Science Spacebound First Look

Binary bump: How a new 'star' could appear in our night sky in five years

Two stars in the binary star system KIC 9832227 may collide sometime in 2022, creating a red nova that would be visible to the naked eye some 1,800 lightyears away.

An artist's concept is shown in this NASA handout released on March 18, 2013 shows the star V838 Mon. Mon's outer surface suddenly greatly expanded with the result that it became the brightest star in the entire Milky Way Galaxy in January 2002. Then, just as suddenly, it faded. A stellar flash like this had never been seen before -- supernovas and novas expel matter out into space.
REUTERS/NASA, ESA/Handout/File | Caption

In 2022, a new, temporary star of sorts could be added to the night sky.

A group of astronomers has predicted that, five years from now, two faraway binary stars currently orbiting each other will collide, creating an explosion so bright that it will be visible to the naked eye. If accurate, the so-called "red nova" would be the first ever to be predicted by scientists on Earth.

By studying the stars in these final years before the predicted collision, scientists hope to be able to gather valuable information on how binary stars behave in their final years before this kind of explosion. Such observations could provide valuable insights into certain universal mechanisms that are not yet fully understood by astronomers.

The story of the 2022 prediction actually starts in 2008, when a star known as V1309 Scorpii suddenly exploded, temporarily brightening considerably in the night sky. While similar bright explosions had happened before, incidental observations of the binary star system had been made before the explosion actually occurred, revealing some unusual patterns in how the stars moved around each other before they collided.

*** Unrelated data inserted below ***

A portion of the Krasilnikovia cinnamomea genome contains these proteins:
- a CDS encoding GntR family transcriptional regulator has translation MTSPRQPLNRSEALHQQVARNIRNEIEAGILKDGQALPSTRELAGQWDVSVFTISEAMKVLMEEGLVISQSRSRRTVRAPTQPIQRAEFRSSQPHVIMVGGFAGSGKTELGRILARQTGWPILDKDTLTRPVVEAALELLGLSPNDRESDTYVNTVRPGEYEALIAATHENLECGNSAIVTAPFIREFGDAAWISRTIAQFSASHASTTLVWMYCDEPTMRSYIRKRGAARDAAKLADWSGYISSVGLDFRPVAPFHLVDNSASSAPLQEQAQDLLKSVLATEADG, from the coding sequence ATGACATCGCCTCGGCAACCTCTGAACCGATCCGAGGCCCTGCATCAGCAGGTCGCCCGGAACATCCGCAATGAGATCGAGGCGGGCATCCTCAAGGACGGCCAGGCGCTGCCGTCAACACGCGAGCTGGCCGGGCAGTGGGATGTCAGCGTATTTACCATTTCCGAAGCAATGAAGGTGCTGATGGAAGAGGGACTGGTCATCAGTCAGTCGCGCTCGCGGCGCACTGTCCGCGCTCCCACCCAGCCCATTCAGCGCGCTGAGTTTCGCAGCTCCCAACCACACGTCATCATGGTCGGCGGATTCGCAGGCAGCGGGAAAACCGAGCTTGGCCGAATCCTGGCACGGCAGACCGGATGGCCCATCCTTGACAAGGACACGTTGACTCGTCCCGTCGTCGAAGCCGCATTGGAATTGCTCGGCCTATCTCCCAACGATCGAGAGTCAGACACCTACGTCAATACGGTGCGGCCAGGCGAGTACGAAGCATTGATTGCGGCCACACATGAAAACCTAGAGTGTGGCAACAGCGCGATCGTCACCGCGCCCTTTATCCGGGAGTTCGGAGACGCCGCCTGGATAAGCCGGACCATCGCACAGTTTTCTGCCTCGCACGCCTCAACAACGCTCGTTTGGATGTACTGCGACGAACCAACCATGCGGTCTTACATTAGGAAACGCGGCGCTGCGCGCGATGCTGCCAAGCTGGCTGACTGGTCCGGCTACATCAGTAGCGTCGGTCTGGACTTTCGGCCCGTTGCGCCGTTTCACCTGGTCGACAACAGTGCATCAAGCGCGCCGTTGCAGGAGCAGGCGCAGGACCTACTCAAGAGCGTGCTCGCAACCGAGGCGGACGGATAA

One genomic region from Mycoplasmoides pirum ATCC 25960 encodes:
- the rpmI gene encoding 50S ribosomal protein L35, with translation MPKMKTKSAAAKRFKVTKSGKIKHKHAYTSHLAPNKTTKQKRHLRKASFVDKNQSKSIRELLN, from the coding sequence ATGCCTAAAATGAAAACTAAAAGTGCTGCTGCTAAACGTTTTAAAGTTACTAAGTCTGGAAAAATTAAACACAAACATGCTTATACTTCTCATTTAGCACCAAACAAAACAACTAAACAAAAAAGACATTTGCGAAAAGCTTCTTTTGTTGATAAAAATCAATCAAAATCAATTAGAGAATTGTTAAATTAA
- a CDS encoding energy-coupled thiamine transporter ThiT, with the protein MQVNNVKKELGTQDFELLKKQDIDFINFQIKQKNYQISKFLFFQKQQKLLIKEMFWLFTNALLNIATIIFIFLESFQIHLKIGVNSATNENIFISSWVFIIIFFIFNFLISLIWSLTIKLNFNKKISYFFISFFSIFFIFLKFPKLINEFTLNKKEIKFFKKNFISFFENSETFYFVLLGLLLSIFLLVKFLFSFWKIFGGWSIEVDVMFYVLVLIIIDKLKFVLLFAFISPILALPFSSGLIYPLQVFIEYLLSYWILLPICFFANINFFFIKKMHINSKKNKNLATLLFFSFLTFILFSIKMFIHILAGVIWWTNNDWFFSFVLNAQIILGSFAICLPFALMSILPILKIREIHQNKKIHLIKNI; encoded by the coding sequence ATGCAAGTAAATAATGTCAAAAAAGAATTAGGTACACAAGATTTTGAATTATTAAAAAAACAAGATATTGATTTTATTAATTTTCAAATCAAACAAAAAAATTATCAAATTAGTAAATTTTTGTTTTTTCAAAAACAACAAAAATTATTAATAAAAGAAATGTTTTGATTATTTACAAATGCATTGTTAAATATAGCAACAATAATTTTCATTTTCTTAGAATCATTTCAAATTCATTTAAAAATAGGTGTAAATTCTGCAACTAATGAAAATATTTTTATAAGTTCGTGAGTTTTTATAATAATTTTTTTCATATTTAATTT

In 2013, Larry Molnar, an astronomer at Calvin College in Grand Rapids, Michigan, began a study of a binary star system known as KIC 9832227 when it was found that the star's orbital period, the length of time it takes for a star to make one complete orbit around another object, was slightly less than earlier observational data had indicated. Dr. Molnar noticed that the V1309 Scorpii data leading up to the nova was strikingly similar to what was happening to KIC 9832227. He hypothesized that the degradation in the orbital period would soon collapse completely, causing a massive collision. Over the next few years, he was able to develop a more precise date for the event: sometime in 2022.

"If Larry's prediction is correct, his project will demonstrate for the first time that astronomers can catch certain binary stars in the act of dying, and that they can track the last few years of a stellar death spiral up to the point of final, dramatic explosion," said Matt Walhout, dean for research and scholarship at Calvin College, in a statement.

This "death spiral" will likely end in a "lumnious red nova." As implied by its name, these types of stellar explosions are red in color, and are thought to be caused by this kind of binary collision. The nova would increase the stars' brightness by about 1,000 times, and would theoretically become visible to the naked eye on Earth.

"The project is significant not only because of the scientific results, but also because it is likely to capture the imagination of people on the street," said Walhout in the statement. "If the prediction is correct, then for the first time in history, parents will be able to point to a dark spot in the sky and say, 'Watch, kids, there’s a star hiding in there, but soon it's going to light up.'"

Technically, for the stars' collision to be visible from Earth in 2022, the red nova would have taken place nearly 1,800 years ago, as the star is about 1,800 light-years away from our planet. But since there is no way to observe a nova without light, it will be impossible to know for sure when the collision occurred until the light reaches us.

"It's a one-in-a-million chance that you can predict an explosion," Molnar said in the statement. "It's never been done before."

Even if the explosion never happens, scientists are often able to learn just as much, if not more, from an incorrect hypothesis than they can from a correct one. But Molnar's team is hoping for the best, planning to continue monitoring KIC 9832227 closely over the next five years in order to better understand the events leading up to the nova. 

"At this point we have now made over 33,000 images of the star with Calvin College telescopes on more than 170 nights of observing," Molnar told Vox. "In a sense, that investment is my bet that this is going to be worthwhile."